DynCorp's latest contract is a one-year-old U.S. State Department funded pilot project to reform the Afghan police called "Focused District Development" (FDD) that was initially directed by Major General Bob Cone, the former commanding general of the Combined Security Transition Command- Afghanistan.
The Afghan police, who can be seen speeding around the country in their brand new green Ford Ranger pickup trucks (paid for by the U.S. government), have long been considered to be inefficient or corrupt. "Officers aren't trained to be beat cops, much less to fight insurgents, say U.S. military and local Afghans. Many smoke hashish. Some demand illegal "taxes" from drivers on nearby roads. Often, the local police force is more of a militia answering to the local strongmen," wrote Soraya Sarhaddi Nelson, a National Public Radio (NPR) reporter last year.
This popular view was backed up by a 2007 study done by the United Nations Assistance Mission to Afghanistan. The study found negative information –including assertions of involvement in drug trafficking, corruption and assaults – on 939 (38 percent) of 2,464 officers it reviewed.
Another problem is the existence of "ghost policemen" – fictitious names on personnel rolls that allow police chiefs to collect extra payments. A 2007 Pentagon census of the Afghan National Police in several provinces could not confirm the existence of about 20 percent of uniformed police and more than 10 percent of border police listed on Ministry of Interior payroll records.
This is despite an extensive $10 billion training and support program funded by the U.S. for the Afghan Ministry of Interior (MOI) and Afghan National Police (ANP). A total of $653.5 million has been spent on Afghan police salaries to date, with the remainder of the money presumably going to equipment, infrastructure and salaries of U.S. government and contractor personnel.
Some of that money appears to have been wasted or stolen, according to several reviews done by the General Accounting Office (GAO), the investigative arm of the U.S. Congress. A 2005 GAO report noted that, "some recently trained police were forced to give their new equipment to more senior police and were pressured by their commanders to participate in extorting money from truck drivers and travelers." In 2008, a State Department investigation found that newly trained police were being assigned into an "unreformed environment" to work with untrained or corrupt colleagues, defeating the purpose of the training.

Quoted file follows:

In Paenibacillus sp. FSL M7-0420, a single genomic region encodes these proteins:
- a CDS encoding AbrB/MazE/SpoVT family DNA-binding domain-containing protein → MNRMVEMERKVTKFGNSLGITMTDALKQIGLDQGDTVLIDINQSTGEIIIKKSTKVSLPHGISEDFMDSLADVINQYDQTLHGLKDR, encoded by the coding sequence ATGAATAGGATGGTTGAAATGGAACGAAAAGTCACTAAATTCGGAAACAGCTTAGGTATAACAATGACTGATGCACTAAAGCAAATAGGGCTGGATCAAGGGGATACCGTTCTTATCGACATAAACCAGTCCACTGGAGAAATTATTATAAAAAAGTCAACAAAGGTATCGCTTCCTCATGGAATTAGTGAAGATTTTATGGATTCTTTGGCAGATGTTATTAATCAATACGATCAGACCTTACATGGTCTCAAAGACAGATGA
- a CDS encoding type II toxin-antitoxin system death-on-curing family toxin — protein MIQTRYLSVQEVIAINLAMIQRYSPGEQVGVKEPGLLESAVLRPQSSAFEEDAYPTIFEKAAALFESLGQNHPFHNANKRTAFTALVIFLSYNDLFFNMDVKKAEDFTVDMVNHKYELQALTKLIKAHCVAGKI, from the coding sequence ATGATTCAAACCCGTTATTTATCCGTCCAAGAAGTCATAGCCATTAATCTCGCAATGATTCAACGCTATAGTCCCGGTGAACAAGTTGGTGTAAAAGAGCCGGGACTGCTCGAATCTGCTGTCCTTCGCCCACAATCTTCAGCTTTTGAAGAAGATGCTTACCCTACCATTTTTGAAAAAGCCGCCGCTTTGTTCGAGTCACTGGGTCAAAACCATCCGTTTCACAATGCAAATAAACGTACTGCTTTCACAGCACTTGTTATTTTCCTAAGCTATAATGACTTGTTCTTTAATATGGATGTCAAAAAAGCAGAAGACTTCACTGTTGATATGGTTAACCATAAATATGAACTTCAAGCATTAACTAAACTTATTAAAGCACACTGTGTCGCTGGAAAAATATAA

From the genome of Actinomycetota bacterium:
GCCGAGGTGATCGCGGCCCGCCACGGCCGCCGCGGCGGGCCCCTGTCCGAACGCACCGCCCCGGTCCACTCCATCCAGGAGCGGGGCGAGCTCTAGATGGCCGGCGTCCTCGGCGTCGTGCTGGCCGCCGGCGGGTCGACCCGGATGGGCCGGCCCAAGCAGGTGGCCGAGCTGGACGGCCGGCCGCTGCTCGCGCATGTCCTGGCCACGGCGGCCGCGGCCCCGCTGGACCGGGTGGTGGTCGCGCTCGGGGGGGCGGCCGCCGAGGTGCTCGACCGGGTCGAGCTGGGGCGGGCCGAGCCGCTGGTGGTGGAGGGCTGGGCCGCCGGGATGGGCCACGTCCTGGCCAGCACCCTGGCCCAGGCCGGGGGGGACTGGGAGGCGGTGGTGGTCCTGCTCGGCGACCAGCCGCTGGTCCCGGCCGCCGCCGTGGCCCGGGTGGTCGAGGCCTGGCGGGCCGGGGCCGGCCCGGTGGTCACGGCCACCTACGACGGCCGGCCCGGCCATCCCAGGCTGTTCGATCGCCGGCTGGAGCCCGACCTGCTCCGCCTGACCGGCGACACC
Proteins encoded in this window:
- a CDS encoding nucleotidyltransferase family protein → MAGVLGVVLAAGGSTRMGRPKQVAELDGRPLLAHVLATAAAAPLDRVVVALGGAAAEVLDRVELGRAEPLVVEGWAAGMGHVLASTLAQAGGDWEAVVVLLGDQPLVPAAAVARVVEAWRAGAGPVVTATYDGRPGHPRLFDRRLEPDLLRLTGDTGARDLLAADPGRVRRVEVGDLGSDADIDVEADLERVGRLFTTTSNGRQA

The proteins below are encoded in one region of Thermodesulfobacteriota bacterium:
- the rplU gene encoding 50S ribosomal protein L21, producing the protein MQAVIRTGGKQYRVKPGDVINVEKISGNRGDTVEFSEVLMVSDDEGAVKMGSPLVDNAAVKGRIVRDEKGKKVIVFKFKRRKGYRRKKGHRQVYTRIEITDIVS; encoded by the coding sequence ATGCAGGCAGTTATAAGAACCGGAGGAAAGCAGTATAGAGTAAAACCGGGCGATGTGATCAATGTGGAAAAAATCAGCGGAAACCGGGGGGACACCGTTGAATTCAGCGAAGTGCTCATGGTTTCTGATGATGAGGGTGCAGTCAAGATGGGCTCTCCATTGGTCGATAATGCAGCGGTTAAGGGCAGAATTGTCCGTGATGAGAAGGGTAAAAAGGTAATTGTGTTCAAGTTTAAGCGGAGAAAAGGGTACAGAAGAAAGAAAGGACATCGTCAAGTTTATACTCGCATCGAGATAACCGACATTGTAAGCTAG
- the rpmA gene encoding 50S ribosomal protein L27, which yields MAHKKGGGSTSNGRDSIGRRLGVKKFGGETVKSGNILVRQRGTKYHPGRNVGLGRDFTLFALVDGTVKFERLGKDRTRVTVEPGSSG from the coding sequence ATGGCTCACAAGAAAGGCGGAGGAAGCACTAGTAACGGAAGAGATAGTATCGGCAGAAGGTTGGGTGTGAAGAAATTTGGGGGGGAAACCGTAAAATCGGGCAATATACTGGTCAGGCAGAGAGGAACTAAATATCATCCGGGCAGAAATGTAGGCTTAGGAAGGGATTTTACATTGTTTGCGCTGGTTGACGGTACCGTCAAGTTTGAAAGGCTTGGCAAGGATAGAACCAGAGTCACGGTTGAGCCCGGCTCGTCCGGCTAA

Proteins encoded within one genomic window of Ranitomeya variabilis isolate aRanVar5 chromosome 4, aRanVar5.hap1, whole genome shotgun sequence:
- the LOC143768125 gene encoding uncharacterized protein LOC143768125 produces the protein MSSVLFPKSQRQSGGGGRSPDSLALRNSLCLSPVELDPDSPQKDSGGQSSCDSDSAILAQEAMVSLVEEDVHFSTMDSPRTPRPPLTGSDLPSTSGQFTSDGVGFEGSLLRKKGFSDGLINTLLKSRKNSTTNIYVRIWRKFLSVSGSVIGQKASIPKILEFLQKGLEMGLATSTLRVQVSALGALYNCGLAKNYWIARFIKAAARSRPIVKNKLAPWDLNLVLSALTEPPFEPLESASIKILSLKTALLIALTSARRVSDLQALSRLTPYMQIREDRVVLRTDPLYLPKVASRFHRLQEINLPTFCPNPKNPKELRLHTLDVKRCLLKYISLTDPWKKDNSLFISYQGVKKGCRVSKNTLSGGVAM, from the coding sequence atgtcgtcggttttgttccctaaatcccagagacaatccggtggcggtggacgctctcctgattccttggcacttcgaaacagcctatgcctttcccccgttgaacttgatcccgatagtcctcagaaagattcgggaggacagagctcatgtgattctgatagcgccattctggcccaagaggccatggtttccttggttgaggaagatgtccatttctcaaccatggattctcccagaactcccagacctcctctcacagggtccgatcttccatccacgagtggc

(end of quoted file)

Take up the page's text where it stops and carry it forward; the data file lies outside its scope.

A 2008 GAO report was just as scathing. In a presentation to the U.S House of Representatives Subcommittee On National Security And Foreign Affairs, Congressman John Tierney summed up the findings on the 433 Afghan National Police units: "Zero are fully capable, three percent are capable with coalition support, four percent are only partially capable, 77 percent are not capable at all, and 68 percent are not formed or not reporting."
In an effort to combat these failures, notably the corruption and local loyalties that hampered past efforts to train individuals, DynCorp (which also ran the previous training contracts) was tasked to run the newly designed FDD program. Instead of training individual officers, DynCorp was asked to first assess each police district's organization, training, facilities and judicial infrastructure. Then the entire police unit was removed from their district for eight weeks of full-time training, segmented into basic training for all untrained recruits; advanced training for recruits with previous training; and management and leadership training for officers.